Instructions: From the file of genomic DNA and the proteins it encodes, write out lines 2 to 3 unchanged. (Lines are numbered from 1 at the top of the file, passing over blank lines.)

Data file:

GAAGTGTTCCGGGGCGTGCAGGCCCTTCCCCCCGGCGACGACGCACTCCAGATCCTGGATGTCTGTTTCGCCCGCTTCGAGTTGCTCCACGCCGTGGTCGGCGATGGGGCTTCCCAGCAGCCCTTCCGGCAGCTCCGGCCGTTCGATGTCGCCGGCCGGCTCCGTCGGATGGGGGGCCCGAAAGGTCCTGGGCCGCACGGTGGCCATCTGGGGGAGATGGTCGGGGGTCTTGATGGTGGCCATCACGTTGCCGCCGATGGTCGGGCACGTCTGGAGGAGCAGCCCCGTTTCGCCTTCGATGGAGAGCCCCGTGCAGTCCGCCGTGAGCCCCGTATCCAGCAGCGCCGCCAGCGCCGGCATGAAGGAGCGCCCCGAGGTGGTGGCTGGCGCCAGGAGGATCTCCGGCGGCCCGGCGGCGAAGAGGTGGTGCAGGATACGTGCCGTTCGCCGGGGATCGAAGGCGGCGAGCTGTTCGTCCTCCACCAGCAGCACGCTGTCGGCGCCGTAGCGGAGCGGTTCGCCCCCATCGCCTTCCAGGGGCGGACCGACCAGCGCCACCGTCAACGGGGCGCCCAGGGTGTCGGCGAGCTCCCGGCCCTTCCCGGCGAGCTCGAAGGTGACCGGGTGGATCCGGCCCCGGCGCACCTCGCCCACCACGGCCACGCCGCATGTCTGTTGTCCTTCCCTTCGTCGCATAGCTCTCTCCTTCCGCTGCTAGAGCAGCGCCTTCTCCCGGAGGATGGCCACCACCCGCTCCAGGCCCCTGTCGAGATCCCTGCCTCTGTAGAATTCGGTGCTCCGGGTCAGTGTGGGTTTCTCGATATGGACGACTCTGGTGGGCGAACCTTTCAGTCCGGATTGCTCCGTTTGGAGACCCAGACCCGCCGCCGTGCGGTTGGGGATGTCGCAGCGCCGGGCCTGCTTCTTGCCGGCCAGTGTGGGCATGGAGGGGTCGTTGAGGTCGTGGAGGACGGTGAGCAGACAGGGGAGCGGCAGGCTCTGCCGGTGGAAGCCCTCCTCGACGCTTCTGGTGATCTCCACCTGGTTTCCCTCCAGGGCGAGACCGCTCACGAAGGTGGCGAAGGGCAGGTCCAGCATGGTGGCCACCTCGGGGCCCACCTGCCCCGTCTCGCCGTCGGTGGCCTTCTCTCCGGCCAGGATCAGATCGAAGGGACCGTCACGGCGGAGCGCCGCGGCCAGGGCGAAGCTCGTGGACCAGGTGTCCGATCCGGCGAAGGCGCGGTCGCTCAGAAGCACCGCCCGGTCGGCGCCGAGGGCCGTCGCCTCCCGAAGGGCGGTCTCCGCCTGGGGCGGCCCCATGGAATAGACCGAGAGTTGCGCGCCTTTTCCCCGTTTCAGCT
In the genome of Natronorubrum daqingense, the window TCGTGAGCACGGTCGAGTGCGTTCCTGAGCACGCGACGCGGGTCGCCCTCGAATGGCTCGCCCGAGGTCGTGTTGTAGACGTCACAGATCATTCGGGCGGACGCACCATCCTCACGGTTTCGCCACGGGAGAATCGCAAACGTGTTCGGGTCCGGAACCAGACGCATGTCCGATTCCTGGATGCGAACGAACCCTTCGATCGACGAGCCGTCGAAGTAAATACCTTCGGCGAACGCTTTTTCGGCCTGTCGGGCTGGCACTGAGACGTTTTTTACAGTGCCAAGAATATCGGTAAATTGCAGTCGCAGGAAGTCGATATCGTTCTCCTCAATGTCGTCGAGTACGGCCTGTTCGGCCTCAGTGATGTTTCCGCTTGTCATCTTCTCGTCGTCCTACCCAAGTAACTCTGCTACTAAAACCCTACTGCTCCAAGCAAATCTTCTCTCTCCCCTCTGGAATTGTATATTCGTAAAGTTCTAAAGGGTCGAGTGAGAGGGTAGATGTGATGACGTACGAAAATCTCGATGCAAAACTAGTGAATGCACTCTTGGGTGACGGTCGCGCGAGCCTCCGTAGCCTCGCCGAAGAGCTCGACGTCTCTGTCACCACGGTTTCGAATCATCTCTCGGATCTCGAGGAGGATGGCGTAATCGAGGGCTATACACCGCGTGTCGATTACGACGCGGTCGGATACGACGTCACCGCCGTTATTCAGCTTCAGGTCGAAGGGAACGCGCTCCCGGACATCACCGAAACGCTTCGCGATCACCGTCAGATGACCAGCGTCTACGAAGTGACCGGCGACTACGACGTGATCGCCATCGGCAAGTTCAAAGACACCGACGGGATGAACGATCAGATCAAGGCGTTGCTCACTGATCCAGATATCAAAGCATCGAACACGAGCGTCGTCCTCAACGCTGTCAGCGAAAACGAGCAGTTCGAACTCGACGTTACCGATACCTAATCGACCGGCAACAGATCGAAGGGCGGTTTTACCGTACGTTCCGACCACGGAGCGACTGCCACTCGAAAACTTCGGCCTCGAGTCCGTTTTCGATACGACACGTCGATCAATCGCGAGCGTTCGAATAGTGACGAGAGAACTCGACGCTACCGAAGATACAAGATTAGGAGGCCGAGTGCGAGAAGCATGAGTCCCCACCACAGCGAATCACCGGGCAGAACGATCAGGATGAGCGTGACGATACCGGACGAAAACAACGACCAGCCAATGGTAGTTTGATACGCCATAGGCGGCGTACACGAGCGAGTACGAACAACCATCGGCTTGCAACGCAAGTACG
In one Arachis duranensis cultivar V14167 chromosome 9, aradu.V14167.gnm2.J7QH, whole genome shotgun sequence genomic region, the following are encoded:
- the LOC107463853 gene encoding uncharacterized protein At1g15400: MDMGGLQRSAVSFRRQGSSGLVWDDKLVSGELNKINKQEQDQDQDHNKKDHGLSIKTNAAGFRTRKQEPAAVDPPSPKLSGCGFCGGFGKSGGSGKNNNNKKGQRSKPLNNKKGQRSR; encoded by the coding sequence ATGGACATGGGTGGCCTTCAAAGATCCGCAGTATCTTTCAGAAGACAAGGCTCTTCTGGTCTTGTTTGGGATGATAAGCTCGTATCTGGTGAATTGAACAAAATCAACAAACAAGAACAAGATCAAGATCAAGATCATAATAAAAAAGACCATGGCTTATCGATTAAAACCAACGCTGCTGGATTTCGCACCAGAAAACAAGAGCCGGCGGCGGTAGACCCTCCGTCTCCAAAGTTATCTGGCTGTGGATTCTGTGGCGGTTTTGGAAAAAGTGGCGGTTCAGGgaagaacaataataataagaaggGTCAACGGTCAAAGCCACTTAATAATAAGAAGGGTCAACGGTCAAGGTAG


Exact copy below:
In the genome of Natronorubrum daqingense, the window TCGTGAGCACGGTCGAGTGCGTTCCTGAGCACGCGACGCGGGTCGCCCTCGAATGGCTCGCCCGAGGTCGTGTTGTAGACGTCACAGATCATTCGGGCGGACGCACCATCCTCACGGTTTCGCCACGGGAGAATCGCAAACGTGTTCGGGTCCGGAACCAGACGCATGTCCGATTCCTGGATGCGAACGAACCCTTCGATCGACGAGCCGTCGAAGTAAATACCTTCGGCGAACGCTTTTTCGGCCTGTCGGGCTGGCACTGAGACGTTTTTTACAGTGCCAAGAATATCGGTAAATTGCAGTCGCAGGAAGTCGATATCGTTCTCCTCAATGTCGTCGAGTACGGCCTGTTCGGCCTCAGTGATGTTTCCGCTTGTCATCTTCTCGTCGTCCTACCCAAGTAACTCTGCTACTAAAACCCTACTGCTCCAAGCAAATCTTCTCTCTCCCCTCTGGAATTGTATATTCGTAAAGTTCTAAAGGGTCGAGTGAGAGGGTAGATGTGATGACGTACGAAAATCTCGATGCAAAACTAGTGAATGCACTCTTGGGTGACGGTCGCGCGAGCCTCCGTAGCCTCGCCGAAGAGCTCGACGTCTCTGTCACCACGGTTTCGAATCATCTCTCGGATCTCGAGGAGGATGGCGTAATCGAGGGCTATACACCGCGTGTCGATTACGACGCGGTCGGATACGACGTCACCGCCGTTATTCAGCTTCAGGTCGAAGGGAACGCGCTCCCGGACATCACCGAAACGCTTCGCGATCACCGTCAGATGACCAGCGTCTACGAAGTGACCGGCGACTACGACGTGATCGCCATCGGCAAGTTCAAAGACACCGACGGGATGAACGATCAGATCAAGGCGTTGCTCACTGATCCAGATATCAAAGCATCGAACACGAGCGTCGTCCTCAACGCTGTCAGCGAAAACGAGCAGTTCGAACTCGACGTTACCGATACCTAATCGACCGGCAACAGATCGAAGGGCGGTTTTACCGTACGTTCCGACCACGGAGCGACTGCCACTCGAAAACTTCGGCCTCGAGTCCGTTTTCGATACGACACGTCGATCAATCGCGAGCGTTCGAATAGTGACGAGAGAACTCGACGCTACCGAAGATACAAGATTAGGAGGCCGAGTGCGAGAAGCATGAGTCCCCACCACAGCGAATCACCGGGCAGAACGATCAGGATGAGCGTGACGATACCGGACGAAAACAACGACCAGCCAATGGTAGTTTGATACGCCATAGGCGGCGTACACGAGCGAGTACGAACAACCATCGGCTTGCAACGCAAGTACG
In one Arachis duranensis cultivar V14167 chromosome 9, aradu.V14167.gnm2.J7QH, whole genome shotgun sequence genomic region, the following are encoded: